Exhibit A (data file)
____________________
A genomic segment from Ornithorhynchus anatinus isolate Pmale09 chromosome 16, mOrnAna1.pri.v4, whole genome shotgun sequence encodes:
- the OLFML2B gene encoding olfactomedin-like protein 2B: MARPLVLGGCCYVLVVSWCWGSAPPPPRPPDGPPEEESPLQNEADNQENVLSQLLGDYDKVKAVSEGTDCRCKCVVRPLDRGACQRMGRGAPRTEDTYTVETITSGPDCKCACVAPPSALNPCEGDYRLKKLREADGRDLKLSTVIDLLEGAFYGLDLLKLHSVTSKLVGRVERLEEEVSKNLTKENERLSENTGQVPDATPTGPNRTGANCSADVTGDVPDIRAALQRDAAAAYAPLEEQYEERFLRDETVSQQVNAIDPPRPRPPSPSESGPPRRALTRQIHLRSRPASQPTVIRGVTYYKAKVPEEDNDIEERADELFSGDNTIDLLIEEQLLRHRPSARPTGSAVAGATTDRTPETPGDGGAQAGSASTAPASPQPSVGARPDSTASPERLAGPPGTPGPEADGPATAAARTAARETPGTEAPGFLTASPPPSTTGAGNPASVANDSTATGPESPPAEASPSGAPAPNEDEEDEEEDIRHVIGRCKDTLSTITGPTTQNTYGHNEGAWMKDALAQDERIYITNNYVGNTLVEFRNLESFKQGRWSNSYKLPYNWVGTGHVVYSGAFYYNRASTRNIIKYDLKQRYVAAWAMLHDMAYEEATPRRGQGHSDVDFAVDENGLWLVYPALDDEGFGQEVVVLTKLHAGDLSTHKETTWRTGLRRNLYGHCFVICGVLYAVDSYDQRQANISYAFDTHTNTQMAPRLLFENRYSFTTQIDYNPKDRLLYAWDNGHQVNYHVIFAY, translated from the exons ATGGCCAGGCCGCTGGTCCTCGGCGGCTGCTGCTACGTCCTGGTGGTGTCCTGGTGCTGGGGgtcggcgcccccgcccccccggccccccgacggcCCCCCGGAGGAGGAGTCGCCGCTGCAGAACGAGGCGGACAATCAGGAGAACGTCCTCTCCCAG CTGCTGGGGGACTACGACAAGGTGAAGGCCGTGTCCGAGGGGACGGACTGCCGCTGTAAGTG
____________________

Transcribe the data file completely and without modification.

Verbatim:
A genomic segment from Ornithorhynchus anatinus isolate Pmale09 chromosome 16, mOrnAna1.pri.v4, whole genome shotgun sequence encodes:
- the OLFML2B gene encoding olfactomedin-like protein 2B: MARPLVLGGCCYVLVVSWCWGSAPPPPRPPDGPPEEESPLQNEADNQENVLSQLLGDYDKVKAVSEGTDCRCKCVVRPLDRGACQRMGRGAPRTEDTYTVETITSGPDCKCACVAPPSALNPCEGDYRLKKLREADGRDLKLSTVIDLLEGAFYGLDLLKLHSVTSKLVGRVERLEEEVSKNLTKENERLSENTGQVPDATPTGPNRTGANCSADVTGDVPDIRAALQRDAAAAYAPLEEQYEERFLRDETVSQQVNAIDPPRPRPPSPSESGPPRRALTRQIHLRSRPASQPTVIRGVTYYKAKVPEEDNDIEERADELFSGDNTIDLLIEEQLLRHRPSARPTGSAVAGATTDRTPETPGDGGAQAGSASTAPASPQPSVGARPDSTASPERLAGPPGTPGPEADGPATAAARTAARETPGTEAPGFLTASPPPSTTGAGNPASVANDSTATGPESPPAEASPSGAPAPNEDEEDEEEDIRHVIGRCKDTLSTITGPTTQNTYGHNEGAWMKDALAQDERIYITNNYVGNTLVEFRNLESFKQGRWSNSYKLPYNWVGTGHVVYSGAFYYNRASTRNIIKYDLKQRYVAAWAMLHDMAYEEATPRRGQGHSDVDFAVDENGLWLVYPALDDEGFGQEVVVLTKLHAGDLSTHKETTWRTGLRRNLYGHCFVICGVLYAVDSYDQRQANISYAFDTHTNTQMAPRLLFENRYSFTTQIDYNPKDRLLYAWDNGHQVNYHVIFAY, translated from the exons ATGGCCAGGCCGCTGGTCCTCGGCGGCTGCTGCTACGTCCTGGTGGTGTCCTGGTGCTGGGGgtcggcgcccccgcccccccggccccccgacggcCCCCCGGAGGAGGAGTCGCCGCTGCAGAACGAGGCGGACAATCAGGAGAACGTCCTCTCCCAG CTGCTGGGGGACTACGACAAGGTGAAGGCCGTGTCCGAGGGGACGGACTGCCGCTGTAAGTG